Book Review: Native Americans in the American Revolution: How the War Divided, Devastated, and Transformed the Early American Indian World by Ethan A. Schmidt (Praeger, 2014)
Native Americans in the American Revolution discusses the American Revolution in a way that most have never encountered. This conflict typically depicts “American colonists” against the British, with colonists on both sides fighting for a variety of different reasons. Few works tackle the irony of this war, which is that the colonists and loyalists fought a war over Native American land with little regard paid to these inhabitants. Schmidt’s work helps to correct this error, but falls short of placing Indians as players in stories known by experts and enthusiasts, but such was not the historian’s purpose, rather he chose to examine the Revolutionary Era in Indian territories. This work separates the natives under examination into four geographically centered groups (Southern Indians, Northern Indians, the Iroquois Confederacy, and Ohio Valley Indians) comprising seventeen separate tribes or nations. Schmidt offers a clear and concise history of the American Revolution and its involvement of and effects on Native American groups during and immediately after the war. The trend of examining the revolution with Indians as major players emerged relevantly recent in terms of the historical conversation of the war itself.
Native Americans in the American Revolution, however, may perhaps be the most approachable to scholars of the Revolution because, as Schmidt noted, “this volume represents not so much an attempt to create new knowledge on Native Americans in the revolutionary era, but instead to combine as many of the pieces we already know into one comprehensive, yet succinct and readable volume” (p. 6). This work, offers its readers a new way of interpreting a conflict that many believed they understood fully, and will attract enthusiasts from different historical backgrounds (military, social, and legal). It should be noted, however, that a majority of this work is built upon secondary sources, but this synthetic work retains merit because of his task of introducing Native Americans to historians and enthusiasts of the American Revolution.
This war, however, affected more than just the loyalists, supporters of the independence movement, slaves, women, and British, it also devastated the world Eastern Indians lived in and experienced. Schmidt outlines the ways in which Natives contended with the conflict. Divisions flung the Cherokee into a state of civil war, the altercation also left the Western Abenaki, who called Vermont home, in a fight for survival with the British, one that “left them on the brink of collapse” (p. 121), and splintering of the Iroquois Confederacy, all in a battle between colonial powers vying for land that Indians inhabited. The greatest contribution, of Ethan Schmidt’s work, however, may be his discussion of the immediate aftermath of the war for various tribes.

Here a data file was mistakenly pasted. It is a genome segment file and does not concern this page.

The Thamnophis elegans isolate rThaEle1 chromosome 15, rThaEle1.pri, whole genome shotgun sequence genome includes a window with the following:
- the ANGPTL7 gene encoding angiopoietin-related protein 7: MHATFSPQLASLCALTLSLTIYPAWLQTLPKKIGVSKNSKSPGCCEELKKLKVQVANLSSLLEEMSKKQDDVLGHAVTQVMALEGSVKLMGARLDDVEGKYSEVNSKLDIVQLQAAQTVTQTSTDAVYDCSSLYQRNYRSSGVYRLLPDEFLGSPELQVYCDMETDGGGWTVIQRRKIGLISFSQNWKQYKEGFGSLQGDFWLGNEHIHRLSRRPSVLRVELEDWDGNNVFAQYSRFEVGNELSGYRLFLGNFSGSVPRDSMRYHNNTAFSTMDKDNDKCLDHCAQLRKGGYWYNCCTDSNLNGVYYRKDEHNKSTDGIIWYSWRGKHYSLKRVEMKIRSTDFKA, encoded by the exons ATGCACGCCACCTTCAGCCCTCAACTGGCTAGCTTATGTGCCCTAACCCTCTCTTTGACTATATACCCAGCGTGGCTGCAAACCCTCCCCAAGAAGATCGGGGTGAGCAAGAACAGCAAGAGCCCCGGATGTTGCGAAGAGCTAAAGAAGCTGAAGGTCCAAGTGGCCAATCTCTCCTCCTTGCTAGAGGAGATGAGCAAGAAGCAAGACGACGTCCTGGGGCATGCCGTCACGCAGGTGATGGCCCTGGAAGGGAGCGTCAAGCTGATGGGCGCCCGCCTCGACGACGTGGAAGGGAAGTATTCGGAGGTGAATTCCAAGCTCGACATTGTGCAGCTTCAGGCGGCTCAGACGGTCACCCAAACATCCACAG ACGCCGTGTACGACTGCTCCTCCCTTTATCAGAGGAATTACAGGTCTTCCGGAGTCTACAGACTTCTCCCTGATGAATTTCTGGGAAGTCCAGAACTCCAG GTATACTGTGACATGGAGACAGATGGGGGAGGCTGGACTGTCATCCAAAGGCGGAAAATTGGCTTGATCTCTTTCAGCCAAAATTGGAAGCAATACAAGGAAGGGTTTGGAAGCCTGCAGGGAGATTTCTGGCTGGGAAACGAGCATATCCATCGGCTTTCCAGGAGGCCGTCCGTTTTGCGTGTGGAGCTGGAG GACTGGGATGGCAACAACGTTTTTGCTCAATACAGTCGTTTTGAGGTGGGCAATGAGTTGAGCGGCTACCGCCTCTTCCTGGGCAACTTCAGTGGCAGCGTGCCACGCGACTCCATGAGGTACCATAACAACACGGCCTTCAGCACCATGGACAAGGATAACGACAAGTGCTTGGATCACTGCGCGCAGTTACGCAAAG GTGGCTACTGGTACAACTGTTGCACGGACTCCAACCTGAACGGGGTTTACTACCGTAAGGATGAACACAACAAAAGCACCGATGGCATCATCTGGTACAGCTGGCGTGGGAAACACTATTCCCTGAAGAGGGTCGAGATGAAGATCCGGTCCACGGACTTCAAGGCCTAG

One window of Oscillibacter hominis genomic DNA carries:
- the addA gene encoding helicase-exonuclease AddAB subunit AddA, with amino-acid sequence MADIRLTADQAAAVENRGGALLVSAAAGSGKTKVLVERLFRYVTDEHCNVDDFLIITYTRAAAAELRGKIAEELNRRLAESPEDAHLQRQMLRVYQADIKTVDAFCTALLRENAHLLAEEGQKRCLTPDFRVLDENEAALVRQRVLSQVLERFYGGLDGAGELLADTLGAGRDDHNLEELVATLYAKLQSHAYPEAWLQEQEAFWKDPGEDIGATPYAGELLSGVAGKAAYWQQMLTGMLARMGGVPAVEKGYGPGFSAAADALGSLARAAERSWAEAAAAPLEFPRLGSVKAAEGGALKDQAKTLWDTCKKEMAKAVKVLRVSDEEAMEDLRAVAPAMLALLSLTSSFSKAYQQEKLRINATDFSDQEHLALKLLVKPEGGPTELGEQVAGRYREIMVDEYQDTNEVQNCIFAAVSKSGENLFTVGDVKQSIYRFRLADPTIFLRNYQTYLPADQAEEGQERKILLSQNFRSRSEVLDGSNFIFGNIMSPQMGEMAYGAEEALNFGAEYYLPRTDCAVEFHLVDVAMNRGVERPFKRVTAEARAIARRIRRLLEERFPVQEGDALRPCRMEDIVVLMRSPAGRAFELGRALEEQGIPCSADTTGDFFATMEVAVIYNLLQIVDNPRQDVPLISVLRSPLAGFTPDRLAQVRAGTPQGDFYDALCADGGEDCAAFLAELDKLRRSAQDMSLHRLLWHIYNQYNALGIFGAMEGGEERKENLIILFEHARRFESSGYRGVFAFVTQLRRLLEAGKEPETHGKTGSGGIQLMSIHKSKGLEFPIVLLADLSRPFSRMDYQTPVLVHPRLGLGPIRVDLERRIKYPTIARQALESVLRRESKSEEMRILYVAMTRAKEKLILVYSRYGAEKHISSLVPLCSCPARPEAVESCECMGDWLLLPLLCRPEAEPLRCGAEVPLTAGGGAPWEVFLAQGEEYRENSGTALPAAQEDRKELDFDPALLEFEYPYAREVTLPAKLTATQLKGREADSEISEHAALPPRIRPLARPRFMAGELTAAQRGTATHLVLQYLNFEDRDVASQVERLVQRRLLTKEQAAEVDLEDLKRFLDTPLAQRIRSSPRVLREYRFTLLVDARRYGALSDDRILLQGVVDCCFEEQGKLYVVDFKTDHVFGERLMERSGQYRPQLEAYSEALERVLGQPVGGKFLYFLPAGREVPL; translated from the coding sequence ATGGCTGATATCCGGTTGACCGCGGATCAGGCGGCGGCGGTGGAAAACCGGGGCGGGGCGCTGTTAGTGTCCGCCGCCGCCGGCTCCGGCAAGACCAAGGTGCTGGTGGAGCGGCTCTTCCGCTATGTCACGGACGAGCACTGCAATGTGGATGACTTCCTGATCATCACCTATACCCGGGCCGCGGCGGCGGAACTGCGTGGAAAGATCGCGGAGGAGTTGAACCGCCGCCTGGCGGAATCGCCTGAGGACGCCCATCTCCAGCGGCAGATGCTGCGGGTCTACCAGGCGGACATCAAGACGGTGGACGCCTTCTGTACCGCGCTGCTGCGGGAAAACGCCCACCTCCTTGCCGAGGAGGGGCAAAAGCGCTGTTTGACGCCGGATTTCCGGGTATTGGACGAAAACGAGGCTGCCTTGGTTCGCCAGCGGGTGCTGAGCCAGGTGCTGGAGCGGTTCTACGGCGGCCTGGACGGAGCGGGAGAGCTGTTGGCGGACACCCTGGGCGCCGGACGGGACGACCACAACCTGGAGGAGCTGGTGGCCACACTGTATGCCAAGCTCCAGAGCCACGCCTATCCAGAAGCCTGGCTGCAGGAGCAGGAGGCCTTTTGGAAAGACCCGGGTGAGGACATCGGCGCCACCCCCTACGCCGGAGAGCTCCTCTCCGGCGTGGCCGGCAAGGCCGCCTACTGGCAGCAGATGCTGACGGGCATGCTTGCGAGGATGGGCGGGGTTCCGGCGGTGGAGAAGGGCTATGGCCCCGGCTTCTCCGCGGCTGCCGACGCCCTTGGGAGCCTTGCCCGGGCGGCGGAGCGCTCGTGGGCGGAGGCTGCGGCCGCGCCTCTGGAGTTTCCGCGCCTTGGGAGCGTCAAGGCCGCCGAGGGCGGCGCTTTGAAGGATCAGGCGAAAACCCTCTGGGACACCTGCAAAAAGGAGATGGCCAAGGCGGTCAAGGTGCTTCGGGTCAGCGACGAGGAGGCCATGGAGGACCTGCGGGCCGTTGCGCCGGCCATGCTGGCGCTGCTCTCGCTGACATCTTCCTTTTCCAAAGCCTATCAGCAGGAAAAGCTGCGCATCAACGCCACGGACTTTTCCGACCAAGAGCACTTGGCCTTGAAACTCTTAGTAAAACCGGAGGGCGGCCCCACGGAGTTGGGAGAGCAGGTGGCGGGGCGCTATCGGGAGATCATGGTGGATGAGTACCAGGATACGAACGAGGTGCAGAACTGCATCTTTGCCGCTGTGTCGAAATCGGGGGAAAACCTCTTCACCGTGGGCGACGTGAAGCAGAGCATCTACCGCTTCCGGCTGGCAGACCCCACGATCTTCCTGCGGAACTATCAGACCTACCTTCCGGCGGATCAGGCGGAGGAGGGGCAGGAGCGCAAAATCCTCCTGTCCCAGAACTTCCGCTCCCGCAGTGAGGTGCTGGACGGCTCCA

Schmidt offers a succinct and approachable account of Natives in the American Revolutionary era, and how the conflict divided, devastated, and transformed the Indian World because the conflict eliminated many opportunities of trading with other European countries for Natives, a power that helped maintain Indian power in the East for many tribes or nations. Ethan Schmidt’s expertly written prose will be welcomed by enthusiasts to enthusiasts at all levels of both the war and Native Americans. Perhaps, the greatest contribution remains introducing Indians to experts and enthusiasts who may have never contemplated the effects that the war for independence had on Natives, but it will also offer a perspective on how the elimination of Indians in the East, hinged on the outcome of a war they had little control over. Native Americans in the American Revolution is a must-read for anyone looking to expand their knowledge of American Indians or the Revolution.